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Lien against house for sale?

OregonMechanics LienRight to Lien

We did work for a 'flipper' and had to pull off the job due to none payment. They put the house on the market and are trying to sell it. Should we put a lien on it before they sell? The work isn't even finished and the inspector had called out a couple (pre-existing) things before our permits can be approved.

1 reply

Dec 4, 2018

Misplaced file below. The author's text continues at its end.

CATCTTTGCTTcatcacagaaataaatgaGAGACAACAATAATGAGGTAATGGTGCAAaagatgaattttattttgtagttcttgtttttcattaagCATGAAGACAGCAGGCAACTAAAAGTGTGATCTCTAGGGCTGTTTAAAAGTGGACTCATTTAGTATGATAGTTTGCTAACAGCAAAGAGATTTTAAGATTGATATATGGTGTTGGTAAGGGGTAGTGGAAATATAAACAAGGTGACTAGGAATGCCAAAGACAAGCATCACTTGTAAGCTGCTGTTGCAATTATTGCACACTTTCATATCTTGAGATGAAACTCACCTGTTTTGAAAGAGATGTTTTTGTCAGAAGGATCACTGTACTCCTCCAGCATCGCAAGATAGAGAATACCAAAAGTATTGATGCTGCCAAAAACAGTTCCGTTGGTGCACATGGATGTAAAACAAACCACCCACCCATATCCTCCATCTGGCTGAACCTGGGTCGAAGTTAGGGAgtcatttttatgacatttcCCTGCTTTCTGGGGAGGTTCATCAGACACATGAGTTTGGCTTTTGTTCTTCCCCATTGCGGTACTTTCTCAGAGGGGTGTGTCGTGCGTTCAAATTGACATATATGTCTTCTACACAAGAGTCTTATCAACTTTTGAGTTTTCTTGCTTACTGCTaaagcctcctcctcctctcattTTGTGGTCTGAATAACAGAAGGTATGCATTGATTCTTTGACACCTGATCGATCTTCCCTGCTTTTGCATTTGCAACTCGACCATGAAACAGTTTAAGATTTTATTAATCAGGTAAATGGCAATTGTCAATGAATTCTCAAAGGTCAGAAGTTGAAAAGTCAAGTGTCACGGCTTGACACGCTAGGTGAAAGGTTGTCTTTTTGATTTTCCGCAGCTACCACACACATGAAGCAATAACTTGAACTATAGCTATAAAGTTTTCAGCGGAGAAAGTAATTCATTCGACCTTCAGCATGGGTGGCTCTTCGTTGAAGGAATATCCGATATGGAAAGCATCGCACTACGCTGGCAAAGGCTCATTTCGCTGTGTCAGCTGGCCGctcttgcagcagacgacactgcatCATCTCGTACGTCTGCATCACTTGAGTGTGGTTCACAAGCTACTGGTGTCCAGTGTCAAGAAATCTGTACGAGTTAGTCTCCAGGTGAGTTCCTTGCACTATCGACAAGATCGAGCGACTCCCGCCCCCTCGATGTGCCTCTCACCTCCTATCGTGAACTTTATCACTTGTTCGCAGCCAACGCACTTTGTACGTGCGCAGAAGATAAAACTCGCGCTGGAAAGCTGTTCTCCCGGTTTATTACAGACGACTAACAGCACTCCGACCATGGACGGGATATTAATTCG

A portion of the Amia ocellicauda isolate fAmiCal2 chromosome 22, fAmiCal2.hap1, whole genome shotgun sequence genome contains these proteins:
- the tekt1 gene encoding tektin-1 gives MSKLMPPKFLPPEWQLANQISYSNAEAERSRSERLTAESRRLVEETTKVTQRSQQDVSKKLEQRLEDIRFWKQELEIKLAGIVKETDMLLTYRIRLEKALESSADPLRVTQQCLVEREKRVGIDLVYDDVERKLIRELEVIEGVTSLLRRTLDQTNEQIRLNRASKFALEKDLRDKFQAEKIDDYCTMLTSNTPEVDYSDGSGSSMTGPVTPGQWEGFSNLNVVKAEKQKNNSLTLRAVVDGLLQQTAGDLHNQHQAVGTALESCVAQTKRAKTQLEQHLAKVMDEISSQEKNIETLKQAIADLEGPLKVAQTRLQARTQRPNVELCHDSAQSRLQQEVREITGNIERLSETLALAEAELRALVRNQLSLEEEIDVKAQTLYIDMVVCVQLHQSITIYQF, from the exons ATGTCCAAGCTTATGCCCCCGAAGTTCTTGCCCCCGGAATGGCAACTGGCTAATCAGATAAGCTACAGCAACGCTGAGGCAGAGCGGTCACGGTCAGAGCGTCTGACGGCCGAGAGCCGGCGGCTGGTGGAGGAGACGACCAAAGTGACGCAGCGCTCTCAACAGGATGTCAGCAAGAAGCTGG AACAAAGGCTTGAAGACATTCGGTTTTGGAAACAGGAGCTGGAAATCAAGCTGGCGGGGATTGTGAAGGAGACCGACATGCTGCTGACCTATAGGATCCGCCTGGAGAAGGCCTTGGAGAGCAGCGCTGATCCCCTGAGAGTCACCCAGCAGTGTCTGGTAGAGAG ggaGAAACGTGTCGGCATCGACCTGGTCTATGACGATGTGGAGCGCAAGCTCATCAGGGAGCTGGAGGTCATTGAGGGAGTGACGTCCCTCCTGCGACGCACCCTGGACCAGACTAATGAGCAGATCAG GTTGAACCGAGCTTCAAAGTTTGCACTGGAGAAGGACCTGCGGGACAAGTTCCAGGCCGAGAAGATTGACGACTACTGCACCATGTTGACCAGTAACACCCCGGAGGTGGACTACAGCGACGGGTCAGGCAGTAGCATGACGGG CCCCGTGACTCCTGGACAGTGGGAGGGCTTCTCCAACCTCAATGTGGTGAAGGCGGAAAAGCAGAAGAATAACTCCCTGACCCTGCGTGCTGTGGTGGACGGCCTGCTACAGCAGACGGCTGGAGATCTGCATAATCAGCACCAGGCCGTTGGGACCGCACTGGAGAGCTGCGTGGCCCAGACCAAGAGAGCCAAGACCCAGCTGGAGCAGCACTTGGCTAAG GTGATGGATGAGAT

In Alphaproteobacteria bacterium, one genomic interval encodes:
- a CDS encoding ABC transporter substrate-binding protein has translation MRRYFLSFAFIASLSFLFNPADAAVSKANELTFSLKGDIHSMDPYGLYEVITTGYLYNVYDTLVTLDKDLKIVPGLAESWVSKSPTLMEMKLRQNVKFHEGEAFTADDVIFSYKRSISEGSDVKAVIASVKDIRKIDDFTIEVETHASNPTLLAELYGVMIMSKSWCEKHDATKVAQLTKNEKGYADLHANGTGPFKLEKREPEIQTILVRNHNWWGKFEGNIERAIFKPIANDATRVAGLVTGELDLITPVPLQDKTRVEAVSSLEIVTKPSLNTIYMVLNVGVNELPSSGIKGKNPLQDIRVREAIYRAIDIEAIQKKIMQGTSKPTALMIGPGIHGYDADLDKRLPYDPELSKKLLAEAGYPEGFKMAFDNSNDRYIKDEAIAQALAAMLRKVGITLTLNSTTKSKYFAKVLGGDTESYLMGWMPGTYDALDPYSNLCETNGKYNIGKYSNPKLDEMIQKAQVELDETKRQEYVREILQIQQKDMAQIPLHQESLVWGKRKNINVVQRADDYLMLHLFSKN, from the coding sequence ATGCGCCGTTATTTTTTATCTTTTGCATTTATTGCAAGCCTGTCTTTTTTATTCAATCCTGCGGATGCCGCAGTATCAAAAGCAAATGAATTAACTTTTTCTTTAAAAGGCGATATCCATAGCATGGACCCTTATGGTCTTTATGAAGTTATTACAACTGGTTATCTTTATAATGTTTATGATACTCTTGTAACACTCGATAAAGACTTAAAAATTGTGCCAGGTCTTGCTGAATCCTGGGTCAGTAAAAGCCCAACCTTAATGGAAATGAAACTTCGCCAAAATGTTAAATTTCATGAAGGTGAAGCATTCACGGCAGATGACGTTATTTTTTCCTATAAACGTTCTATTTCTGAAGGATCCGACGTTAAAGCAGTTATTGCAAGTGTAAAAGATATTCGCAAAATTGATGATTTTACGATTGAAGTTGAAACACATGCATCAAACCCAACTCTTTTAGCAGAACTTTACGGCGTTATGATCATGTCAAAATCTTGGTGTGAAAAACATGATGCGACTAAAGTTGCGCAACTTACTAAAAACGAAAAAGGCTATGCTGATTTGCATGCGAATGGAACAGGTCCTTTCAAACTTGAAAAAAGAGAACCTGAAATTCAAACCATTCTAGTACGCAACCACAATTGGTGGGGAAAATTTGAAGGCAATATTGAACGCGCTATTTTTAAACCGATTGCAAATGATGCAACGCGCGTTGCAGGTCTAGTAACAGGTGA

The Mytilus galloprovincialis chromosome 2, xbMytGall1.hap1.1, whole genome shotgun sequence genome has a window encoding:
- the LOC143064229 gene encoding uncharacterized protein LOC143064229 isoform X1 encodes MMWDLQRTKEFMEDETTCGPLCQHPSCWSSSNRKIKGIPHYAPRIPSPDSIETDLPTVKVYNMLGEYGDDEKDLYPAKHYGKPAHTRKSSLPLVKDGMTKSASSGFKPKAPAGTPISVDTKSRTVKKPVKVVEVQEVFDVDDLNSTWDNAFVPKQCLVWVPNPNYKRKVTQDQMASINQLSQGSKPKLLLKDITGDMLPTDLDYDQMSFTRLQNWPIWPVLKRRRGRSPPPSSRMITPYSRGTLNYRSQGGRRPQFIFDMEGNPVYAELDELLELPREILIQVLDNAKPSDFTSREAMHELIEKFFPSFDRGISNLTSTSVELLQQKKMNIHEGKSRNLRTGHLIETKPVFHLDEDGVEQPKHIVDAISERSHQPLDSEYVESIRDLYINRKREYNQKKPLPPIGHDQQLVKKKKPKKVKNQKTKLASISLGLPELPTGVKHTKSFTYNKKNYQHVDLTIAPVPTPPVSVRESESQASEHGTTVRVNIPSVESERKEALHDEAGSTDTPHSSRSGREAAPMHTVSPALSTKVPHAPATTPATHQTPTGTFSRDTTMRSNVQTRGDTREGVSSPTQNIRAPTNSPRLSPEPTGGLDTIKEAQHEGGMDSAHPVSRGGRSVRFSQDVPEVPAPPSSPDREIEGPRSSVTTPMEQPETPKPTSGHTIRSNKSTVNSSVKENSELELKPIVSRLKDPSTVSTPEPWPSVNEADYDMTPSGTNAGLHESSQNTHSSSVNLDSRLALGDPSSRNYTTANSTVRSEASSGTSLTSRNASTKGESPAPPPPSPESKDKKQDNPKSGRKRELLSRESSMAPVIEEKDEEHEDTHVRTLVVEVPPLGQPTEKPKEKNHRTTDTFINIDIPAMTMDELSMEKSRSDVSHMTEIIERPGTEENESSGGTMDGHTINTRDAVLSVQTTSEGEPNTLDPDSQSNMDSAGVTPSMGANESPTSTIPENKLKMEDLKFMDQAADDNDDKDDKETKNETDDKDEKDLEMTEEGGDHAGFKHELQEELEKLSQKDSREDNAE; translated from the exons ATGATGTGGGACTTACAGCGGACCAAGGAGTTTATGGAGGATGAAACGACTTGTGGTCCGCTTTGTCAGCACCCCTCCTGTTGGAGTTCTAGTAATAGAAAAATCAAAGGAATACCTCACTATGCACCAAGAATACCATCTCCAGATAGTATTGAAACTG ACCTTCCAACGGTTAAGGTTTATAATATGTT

That's a fair question. First, it's worth noting that there may be some notice requirements associated with the project, and if unfulfilled, these requirements can be fatal to a potential lien claim. You can learn more about those (and other lien and notice requirements) here: Oregon Lien & Notice FAQs. That being said, where a valid right to lien exists, filing a mechanics lien can be extremely effective, especially when the property owners are looking to sell. When a mechanics lien is filed, it becomes much harder to sell or to take a loan against the property without first resolving the lien issue. Because a mechanics lien is so effective, the mere threat of lien can also work to compel payment. Many potential claimants utilize a Notice of Intent to Lien in order to try and compel payment without actually having to file a mechanics lien, and because a lien claim can have such drastic effects, owners will often be amenable. You can learn more about that option here: What is a Notice of Intent to Lien? Of course, it's still important to keep an eye on the lien deadline - an Oregon mechanics lien must be filed within 75 days of the claimant's last furnishing or the completion of construction - whichever comes first. Keep in mind that Oregon claimants must be wary of filing their lien too early, too. An Oregon claimant must wait until after either their last furnishing date or the completion of the project in order to file their lien - whichever date comes earlier.
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